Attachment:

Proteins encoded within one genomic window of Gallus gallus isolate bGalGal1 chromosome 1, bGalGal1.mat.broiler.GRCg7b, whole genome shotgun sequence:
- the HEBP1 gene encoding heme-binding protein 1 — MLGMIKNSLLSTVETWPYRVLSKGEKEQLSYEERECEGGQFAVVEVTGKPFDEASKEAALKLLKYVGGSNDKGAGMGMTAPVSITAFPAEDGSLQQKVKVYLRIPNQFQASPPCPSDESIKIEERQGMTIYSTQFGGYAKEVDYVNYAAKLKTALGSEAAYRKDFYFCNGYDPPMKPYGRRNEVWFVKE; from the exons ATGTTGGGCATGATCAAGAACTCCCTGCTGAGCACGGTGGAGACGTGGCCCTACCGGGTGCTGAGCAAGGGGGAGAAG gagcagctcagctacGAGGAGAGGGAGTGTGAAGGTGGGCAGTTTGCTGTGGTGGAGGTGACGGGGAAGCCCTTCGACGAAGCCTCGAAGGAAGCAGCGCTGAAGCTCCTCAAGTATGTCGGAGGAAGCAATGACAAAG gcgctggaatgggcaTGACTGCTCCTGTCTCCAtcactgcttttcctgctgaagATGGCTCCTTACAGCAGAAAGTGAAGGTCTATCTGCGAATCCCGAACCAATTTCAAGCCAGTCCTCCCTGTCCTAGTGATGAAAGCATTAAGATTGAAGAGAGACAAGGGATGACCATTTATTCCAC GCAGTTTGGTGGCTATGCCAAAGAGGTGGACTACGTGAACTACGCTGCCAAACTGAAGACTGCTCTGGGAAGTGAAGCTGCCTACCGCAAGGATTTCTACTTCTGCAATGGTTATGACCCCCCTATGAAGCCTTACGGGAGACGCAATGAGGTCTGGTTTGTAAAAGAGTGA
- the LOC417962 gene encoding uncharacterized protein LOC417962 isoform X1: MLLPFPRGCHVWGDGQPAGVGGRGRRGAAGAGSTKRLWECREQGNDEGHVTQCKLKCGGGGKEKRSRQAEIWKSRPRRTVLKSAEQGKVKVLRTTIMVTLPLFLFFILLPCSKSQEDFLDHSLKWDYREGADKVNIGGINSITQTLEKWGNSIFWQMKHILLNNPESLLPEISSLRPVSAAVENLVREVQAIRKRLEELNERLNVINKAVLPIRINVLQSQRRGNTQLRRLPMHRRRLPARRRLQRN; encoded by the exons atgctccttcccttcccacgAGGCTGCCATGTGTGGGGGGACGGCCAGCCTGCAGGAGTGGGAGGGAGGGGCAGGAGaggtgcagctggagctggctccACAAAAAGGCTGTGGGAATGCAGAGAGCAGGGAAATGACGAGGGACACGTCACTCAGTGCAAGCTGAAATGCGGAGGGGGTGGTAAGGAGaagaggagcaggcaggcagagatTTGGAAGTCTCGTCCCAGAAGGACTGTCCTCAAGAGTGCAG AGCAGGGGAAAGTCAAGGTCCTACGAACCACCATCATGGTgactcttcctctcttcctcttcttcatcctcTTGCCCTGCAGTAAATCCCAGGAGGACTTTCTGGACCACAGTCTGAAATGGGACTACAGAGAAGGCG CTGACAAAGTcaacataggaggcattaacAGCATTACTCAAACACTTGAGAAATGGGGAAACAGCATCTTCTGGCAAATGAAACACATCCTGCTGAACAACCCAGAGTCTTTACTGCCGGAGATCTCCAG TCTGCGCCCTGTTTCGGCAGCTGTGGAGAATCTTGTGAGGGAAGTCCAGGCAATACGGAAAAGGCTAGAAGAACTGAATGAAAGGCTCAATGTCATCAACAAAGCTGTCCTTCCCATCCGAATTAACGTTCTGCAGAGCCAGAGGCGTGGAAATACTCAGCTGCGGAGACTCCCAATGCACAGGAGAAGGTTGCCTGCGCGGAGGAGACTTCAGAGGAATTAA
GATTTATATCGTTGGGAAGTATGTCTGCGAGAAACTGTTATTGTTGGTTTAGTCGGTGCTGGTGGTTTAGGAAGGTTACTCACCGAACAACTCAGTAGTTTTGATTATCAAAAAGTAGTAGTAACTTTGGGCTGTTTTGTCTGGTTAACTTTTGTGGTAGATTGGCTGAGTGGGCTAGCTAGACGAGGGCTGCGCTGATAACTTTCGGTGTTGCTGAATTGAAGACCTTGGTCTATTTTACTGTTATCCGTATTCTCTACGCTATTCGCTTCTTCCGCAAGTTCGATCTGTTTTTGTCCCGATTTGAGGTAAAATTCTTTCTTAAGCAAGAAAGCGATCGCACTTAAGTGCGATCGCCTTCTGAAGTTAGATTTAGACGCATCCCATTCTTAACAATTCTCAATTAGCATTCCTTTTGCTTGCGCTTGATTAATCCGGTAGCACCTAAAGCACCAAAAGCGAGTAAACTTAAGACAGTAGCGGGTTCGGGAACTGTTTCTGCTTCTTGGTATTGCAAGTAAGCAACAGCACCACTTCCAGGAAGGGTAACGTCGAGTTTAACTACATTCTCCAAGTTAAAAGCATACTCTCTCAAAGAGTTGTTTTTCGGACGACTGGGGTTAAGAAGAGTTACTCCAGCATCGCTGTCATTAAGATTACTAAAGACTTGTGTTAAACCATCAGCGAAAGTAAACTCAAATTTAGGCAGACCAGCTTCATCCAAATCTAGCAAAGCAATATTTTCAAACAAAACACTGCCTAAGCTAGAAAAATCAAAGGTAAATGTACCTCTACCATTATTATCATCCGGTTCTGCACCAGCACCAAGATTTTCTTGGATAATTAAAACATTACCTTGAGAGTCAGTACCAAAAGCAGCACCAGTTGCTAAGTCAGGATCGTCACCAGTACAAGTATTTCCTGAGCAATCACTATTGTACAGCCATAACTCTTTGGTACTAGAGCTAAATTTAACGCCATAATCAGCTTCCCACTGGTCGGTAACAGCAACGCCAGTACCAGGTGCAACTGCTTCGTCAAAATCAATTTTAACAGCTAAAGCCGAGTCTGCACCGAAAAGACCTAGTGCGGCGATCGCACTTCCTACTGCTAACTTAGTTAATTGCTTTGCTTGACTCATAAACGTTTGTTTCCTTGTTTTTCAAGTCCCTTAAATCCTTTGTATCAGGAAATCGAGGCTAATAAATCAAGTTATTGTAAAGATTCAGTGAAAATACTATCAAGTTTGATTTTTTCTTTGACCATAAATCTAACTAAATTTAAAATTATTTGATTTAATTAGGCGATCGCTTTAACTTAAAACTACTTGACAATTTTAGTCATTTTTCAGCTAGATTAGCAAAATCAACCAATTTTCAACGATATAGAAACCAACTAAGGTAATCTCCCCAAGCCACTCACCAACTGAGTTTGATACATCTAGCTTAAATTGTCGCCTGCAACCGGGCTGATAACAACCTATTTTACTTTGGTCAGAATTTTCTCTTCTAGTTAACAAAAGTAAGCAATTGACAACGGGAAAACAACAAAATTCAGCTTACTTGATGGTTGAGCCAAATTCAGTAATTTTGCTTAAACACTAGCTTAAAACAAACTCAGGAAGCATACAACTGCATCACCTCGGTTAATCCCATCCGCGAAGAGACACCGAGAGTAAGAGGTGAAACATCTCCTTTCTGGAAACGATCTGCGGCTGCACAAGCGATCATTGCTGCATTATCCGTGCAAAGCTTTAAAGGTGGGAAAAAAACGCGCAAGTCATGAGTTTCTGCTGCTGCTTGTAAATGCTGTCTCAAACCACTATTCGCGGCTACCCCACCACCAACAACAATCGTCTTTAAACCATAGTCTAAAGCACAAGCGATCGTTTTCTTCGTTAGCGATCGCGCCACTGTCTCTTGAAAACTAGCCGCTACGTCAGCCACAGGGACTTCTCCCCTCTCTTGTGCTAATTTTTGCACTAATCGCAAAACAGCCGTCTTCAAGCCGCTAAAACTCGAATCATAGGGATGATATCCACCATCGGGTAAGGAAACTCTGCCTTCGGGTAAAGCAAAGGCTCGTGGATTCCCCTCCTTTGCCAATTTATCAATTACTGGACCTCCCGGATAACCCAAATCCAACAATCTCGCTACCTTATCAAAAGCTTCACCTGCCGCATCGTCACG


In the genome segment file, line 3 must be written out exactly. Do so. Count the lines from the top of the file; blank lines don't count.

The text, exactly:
- the LOC417962 gene encoding uncharacterized protein LOC417962 isoform X1: MLLPFPRGCHVWGDGQPAGVGGRGRRGAAGAGSTKRLWECREQGNDEGHVTQCKLKCGGGGKEKRSRQAEIWKSRPRRTVLKSAEQGKVKVLRTTIMVTLPLFLFFILLPCSKSQEDFLDHSLKWDYREGADKVNIGGINSITQTLEKWGNSIFWQMKHILLNNPESLLPEISSLRPVSAAVENLVREVQAIRKRLEELNERLNVINKAVLPIRINVLQSQRRGNTQLRRLPMHRRRLPARRRLQRN; encoded by the exons atgctccttcccttcccacgAGGCTGCCATGTGTGGGGGGACGGCCAGCCTGCAGGAGTGGGAGGGAGGGGCAGGAGaggtgcagctggagctggctccACAAAAAGGCTGTGGGAATGCAGAGAGCAGGGAAATGACGAGGGACACGTCACTCAGTGCAAGCTGAAATGCGGAGGGGGTGGTAAGGAGaagaggagcaggcaggcagagatTTGGAAGTCTCGTCCCAGAAGGACTGTCCTCAAGAGTGCAG AGCAGGGGAAAGTCAAGGTCCTACGAACCACCATCATGGTgactcttcctctcttcctcttcttcatcctcTTGCCCTGCAGTAAATCCCAGGAGGACTTTCTGGACCACAGTCTGAAATGGGACTACAGAGAAGGCG CTGACAAAGTcaacataggaggcattaacAGCATTACTCAAACACTTGAGAAATGGGGAAACAGCATCTTCTGGCAAATGAAACACATCCTGCTGAACAACCCAGAGTCTTTACTGCCGGAGATCTCCAG TCTGCGCCCTGTTTCGGCAGCTGTGGAGAATCTTGTGAGGGAAGTCCAGGCAATACGGAAAAGGCTAGAAGAACTGAATGAAAGGCTCAATGTCATCAACAAAGCTGTCCTTCCCATCCGAATTAACGTTCTGCAGAGCCAGAGGCGTGGAAATACTCAGCTGCGGAGACTCCCAATGCACAGGAGAAGGTTGCCTGCGCGGAGGAGACTTCAGAGGAATTAA